Looking through the FFN Discussion Posts, I noted that nothing had been written to date regarding electric-drive vehicles and how we should prepare and respond to these types of incidents. The NFPA has done an outstanding job at both preparing good solid training information as well as making it available in a number of formats. Links are provided below for you to download both written and audio files. Please add your experience and other training resources to this link to make this discussion a good source for fire department training and personal development. 


"Failure to prepare is preparing for failure... Be prepared!"

NFPA develops a program to train emergency personnel on avoiding shock and other hazards from advanced electric-drive vehicles

In one incident, emergency responders rushed to a collision involving a hybrid vehicle, which used a 500-volt battery pack to supplement an internal combustion engine. After tending to the passengers, who had only minor injuries, firefighters assessed the vehicle and assumed the ignition was off since the motor wasn’t running. They were wrong.

As the team worked near the car’s electrical components, a firefighter who happened to be familiar with hybrids realized the electrical system was still live. The crew took immediate steps to power down the vehicle. "While there was no injury, crews worked directly in front of the car and had raised the hood with the potential of injury," states the report on the system’s website, www.firefighternearmiss.com. "The situational awareness was such that the proper shutdown procedures were not readily recognized. We learned that we were not as trained as we thought we were. And this was a competent crew with many years of experience." Read the Full Story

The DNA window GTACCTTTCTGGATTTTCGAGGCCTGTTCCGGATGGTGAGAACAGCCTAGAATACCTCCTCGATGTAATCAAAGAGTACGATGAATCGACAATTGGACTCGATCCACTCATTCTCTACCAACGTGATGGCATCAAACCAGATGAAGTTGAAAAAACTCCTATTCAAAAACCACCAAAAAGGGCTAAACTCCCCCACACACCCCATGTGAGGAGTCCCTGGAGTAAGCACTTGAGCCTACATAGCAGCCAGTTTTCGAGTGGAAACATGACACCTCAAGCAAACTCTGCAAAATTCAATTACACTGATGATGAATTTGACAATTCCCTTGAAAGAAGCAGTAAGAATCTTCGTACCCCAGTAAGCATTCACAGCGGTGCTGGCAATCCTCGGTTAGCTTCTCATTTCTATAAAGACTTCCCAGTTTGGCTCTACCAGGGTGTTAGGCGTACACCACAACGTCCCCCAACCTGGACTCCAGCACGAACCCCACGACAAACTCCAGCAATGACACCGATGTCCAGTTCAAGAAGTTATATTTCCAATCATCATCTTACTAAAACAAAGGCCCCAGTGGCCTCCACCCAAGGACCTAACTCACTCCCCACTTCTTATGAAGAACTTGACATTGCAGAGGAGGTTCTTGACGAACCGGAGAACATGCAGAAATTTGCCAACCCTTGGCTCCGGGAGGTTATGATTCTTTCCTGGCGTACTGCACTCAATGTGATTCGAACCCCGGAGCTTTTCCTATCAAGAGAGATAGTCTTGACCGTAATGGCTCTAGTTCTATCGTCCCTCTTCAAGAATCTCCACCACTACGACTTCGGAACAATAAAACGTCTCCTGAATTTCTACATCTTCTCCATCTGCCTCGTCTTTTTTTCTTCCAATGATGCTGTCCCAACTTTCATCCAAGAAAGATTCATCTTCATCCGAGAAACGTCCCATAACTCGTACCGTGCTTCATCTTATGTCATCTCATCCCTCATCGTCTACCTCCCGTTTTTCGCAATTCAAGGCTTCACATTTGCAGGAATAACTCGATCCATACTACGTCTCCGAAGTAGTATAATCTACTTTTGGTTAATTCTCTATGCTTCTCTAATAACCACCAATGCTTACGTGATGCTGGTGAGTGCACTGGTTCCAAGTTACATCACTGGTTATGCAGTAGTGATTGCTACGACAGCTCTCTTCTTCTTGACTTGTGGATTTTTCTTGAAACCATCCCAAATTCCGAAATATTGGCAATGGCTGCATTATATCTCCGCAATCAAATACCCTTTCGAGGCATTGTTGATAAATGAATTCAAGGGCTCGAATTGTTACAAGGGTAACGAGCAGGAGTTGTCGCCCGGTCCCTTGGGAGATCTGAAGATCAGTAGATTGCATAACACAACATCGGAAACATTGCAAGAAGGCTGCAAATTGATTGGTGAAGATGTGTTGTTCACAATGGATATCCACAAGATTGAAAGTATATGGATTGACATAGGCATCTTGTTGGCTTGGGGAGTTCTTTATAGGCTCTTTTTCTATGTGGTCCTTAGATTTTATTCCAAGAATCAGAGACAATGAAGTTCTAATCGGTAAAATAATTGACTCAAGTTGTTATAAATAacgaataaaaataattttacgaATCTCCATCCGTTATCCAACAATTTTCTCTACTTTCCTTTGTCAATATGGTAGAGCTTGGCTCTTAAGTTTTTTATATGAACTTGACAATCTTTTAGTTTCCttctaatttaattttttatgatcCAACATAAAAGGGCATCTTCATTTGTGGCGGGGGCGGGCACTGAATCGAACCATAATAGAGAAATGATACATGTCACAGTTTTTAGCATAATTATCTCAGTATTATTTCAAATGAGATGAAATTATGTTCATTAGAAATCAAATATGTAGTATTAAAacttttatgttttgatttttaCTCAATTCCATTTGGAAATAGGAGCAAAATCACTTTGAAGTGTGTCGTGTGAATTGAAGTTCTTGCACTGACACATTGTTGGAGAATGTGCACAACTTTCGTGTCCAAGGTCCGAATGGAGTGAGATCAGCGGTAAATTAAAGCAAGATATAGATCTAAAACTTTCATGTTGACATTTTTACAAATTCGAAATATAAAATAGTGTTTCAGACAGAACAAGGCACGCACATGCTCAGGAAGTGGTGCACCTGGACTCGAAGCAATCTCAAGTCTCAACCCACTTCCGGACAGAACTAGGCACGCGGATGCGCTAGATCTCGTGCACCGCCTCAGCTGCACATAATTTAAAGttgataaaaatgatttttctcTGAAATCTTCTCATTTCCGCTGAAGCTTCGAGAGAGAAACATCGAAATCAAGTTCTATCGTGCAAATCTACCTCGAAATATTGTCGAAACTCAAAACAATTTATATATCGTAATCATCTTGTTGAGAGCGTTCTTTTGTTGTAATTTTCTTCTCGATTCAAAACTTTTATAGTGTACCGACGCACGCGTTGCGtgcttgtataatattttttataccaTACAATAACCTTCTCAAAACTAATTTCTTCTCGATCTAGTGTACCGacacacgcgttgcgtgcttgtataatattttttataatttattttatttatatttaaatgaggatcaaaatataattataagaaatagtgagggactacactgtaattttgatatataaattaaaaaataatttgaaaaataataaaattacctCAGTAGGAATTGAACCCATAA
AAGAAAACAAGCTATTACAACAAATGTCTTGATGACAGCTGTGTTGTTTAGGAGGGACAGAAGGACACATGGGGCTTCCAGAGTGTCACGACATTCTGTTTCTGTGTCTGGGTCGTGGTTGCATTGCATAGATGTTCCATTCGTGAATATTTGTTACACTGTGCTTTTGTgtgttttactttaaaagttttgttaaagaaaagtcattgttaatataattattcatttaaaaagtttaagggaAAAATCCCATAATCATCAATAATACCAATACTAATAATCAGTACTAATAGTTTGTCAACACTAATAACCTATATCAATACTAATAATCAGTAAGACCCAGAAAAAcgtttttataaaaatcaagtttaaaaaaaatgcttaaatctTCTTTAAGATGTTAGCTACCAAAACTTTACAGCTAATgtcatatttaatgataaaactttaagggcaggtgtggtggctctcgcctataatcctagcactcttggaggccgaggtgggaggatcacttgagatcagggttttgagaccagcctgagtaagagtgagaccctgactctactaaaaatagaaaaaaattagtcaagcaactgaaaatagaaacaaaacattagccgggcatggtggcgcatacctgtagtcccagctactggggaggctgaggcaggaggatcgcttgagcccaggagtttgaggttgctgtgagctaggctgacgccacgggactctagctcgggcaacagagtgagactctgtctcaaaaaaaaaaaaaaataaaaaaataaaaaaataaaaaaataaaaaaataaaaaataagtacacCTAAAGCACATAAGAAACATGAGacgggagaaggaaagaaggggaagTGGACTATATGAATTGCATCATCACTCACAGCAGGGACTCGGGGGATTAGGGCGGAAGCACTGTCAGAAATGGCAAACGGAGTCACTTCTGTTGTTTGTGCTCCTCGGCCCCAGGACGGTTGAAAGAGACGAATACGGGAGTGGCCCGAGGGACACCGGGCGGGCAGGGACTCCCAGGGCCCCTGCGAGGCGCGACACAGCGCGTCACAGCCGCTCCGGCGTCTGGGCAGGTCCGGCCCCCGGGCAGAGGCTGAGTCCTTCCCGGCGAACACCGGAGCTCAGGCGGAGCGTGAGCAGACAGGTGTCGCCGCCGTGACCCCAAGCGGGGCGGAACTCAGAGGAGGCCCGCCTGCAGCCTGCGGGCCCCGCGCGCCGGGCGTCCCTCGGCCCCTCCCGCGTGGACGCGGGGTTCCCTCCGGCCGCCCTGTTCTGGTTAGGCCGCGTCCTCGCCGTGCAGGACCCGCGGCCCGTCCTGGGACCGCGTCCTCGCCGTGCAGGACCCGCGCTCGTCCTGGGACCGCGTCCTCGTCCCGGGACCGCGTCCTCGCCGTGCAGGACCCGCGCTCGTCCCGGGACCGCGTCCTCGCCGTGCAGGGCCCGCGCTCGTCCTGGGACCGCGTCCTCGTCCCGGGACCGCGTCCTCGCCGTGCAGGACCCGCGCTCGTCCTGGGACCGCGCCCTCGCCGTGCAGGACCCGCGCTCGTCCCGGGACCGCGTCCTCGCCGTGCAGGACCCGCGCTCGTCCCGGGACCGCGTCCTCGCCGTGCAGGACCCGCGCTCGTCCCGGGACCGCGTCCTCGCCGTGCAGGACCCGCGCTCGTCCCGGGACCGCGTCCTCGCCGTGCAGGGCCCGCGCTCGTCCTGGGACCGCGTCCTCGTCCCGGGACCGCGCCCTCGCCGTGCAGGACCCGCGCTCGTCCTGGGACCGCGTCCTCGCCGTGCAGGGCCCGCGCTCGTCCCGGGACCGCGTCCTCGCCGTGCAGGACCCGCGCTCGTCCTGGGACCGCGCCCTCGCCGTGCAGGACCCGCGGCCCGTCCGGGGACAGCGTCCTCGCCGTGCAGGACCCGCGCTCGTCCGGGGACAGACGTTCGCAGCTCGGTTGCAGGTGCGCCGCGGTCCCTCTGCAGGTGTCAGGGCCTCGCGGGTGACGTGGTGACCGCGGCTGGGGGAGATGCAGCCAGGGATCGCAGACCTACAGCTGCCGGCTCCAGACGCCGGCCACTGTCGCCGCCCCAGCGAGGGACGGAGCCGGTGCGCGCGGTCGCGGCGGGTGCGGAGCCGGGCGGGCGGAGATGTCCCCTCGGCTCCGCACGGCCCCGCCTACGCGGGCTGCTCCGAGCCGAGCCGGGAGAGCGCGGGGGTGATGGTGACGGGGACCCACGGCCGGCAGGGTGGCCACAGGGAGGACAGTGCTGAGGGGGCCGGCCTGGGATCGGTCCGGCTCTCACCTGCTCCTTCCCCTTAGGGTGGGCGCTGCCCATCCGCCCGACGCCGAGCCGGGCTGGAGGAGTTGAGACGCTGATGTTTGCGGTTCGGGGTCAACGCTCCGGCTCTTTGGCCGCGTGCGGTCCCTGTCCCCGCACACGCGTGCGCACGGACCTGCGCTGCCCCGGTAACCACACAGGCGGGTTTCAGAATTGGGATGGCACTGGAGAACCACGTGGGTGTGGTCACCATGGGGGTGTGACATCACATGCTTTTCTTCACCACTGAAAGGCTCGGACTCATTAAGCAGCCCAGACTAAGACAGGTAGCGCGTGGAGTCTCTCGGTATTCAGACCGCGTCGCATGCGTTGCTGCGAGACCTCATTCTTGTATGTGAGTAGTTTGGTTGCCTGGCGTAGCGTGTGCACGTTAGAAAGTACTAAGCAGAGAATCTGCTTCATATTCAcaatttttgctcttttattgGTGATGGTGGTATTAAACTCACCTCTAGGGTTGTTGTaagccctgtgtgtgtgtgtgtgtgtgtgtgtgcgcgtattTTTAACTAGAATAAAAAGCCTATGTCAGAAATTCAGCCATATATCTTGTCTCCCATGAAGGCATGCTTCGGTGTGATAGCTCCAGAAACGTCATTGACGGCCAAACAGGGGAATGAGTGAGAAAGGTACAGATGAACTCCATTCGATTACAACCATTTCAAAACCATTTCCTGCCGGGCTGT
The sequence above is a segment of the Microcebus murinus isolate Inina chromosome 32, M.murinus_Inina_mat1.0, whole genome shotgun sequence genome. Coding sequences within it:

The U.S. Fire Administration offers these tips when dealing with crashes involving hybrid vehicles:

  • Always assume the vehicle is powered-up despite no engine noises.
  • Put vehicle in park, turn ignition off, and remove key to disable the high-voltage system.
  • Consider the electrical system unsafe for a full five minutes after ignition shutdown.
  • Never touch, cut, or open any orange cable or components protected by orange shields.
  • Remain a safe distance from vehicle if it is on fire.

Electric Vehicle Safety

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CBz what would we do without you and some of the other older.... er ELDERS,.....yeah that's it elder statesmen, watching our backs THANKS
I know this is obviously not a popular subject yet, but at least it's a good start to have as a reference source. Now the elder part... I'll leave that to Oldman... <]:D

good stuff
great info capt. thanks brother

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